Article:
Krugman

The Good Ol' Days: When Tax Rates Were 90 Percent

It’s quite interesting indeed when both progressives and conservatives seem to be nostalgic for those good ol’ days in the 1950s, for different reasons, of course. Conservatives want to go back to the nuclear Leave It to Beaver family and what not while liberals like to talk about those 90-percent tax rates that we owe our prosperity to. Or something like that. However, what a tax rate is and what is actually paid are two very different things.

The Greatest Racket Of All Time

It seems it is high time for a strategic rethink in the Global War On Terror, but powerful forces are arrayed against it. Apart from the fact that a truly huge racket is at stake, the situation is also reminiscent of the proverbial guy with the hammer – everything looks like a nail to him. So we should reasonably expect more of the same, only in even grander style (as the so-called “surge” has shown, any successes tend not only to be temporary, but have a habit to soon give way to even greater disasters).

Weekend Reading: Will They, Or Won't They?

Will they, won't they, should they or shouldn't they? Those are the questions being hotly contested by the mainstream media on a daily basis. Of course, the reality is the Federal Reserve faces the huge obstacle of weak global growth and deflationary pressures which could very well keep them on hold well into 2016. The potential loss of credibility in the Fed by the markets could be the bigger issue to be concerned with. For now, we wait.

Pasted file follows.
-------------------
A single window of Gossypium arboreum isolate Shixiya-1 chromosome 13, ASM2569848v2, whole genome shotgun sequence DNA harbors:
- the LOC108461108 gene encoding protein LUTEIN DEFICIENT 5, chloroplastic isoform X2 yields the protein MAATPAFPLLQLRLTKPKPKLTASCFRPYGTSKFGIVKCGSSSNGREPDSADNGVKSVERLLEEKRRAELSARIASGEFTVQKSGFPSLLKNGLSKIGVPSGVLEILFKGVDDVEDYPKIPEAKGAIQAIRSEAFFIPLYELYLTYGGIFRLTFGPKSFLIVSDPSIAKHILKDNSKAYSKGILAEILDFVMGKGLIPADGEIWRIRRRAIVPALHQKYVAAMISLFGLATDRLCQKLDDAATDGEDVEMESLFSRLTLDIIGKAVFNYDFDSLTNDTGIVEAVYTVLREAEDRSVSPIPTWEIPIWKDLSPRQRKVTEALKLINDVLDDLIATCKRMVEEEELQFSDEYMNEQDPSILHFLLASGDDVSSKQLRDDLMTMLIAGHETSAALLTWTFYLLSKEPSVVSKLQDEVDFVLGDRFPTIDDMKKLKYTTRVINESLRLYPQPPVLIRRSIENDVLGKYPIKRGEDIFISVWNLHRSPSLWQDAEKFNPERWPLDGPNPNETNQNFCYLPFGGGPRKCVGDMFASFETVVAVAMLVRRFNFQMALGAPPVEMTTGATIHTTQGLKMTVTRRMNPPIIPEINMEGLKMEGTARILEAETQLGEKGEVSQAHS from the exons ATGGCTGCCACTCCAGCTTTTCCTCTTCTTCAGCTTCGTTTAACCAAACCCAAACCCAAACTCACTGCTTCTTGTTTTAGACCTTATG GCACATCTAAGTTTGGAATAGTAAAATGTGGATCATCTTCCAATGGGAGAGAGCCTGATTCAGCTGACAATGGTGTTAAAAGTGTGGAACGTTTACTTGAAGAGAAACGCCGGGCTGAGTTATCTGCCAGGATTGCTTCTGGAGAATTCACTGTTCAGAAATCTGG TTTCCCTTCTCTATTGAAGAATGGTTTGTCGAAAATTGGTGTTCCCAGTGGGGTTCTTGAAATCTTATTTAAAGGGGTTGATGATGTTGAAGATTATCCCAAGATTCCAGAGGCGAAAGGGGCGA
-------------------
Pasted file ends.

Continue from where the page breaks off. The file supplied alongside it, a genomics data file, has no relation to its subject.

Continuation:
"Let's Go For A Big Cut" - ECB "Consensus Forming" For Far Greater Negative Rates, Reuters Reports

Compare and contrast:

- In the US, after 7 years of ZIRP and QE, the expected December rate hike is supposed to push up inflation and confirm the economy is improving; it is naturally bullish for stocks.
- In Europe, a year and a half of NIRP and a year of QE, a December rate cut further into negative territory is supposed to push up inflation and confirm the economy is improving; it is naturally bullish for stocks.

The BoJ Owns 52% Of The Entire Japanese ETF Market , And Now It Wants More

Haruhiko Kuroda owns 52% of all Japanese ETFs. And now he wants more. Facing a lack of willing JGB sellers, the BoJ now faces the possibility that ramping up its easing efforts will entail expanding the bank's already elephantine equity portfolio. "At a fundamental level, I don’t support the idea of central banks buying ETFs or equities. Unlike bonds, equities never redeem. That means they will have to be sold at some point, which creates market risk."

Sprott Money's picture

The Krugman Con

Gold’s biggest enemy is a brilliant Nobel Prize winning economist, university professor and columnist for the New York Times. Sadly, he is also a con man. 

America's "Inevitable" Revolution & The Redistribution Fallacy

"There are so many fault lines that the nation seems consumed by a conflict of all against all... there is an inevitable “revolution” coming because our politics, culture, education, economics and even philanthropy are so polarized that the country can no longer resolve its differences."

Japanese Firms Admit Abenomics Failed, Government Now "Left Trying To Redistribute Wealth"

Do not believe in official statistics, Japanese retailers seem to be saying, as they cut earnings forecasts and warn of lackluster consumer spending, a key growth engine for Japan at a time when exports and factory output are stalling. Despite government statistics claining a 2.9% rise in household spending, Reuters reports Japanese retailers exclaimed "Consumer spending has ground to a halt," as Japan heads for a quintuple dip recession. Amid falling wages and higher costs, on apparel maker warned "shoppers are tightening their purse strings." The government's initial growth strategy did not really expand the pie, "now the government is simply left trying to redistribute wealth."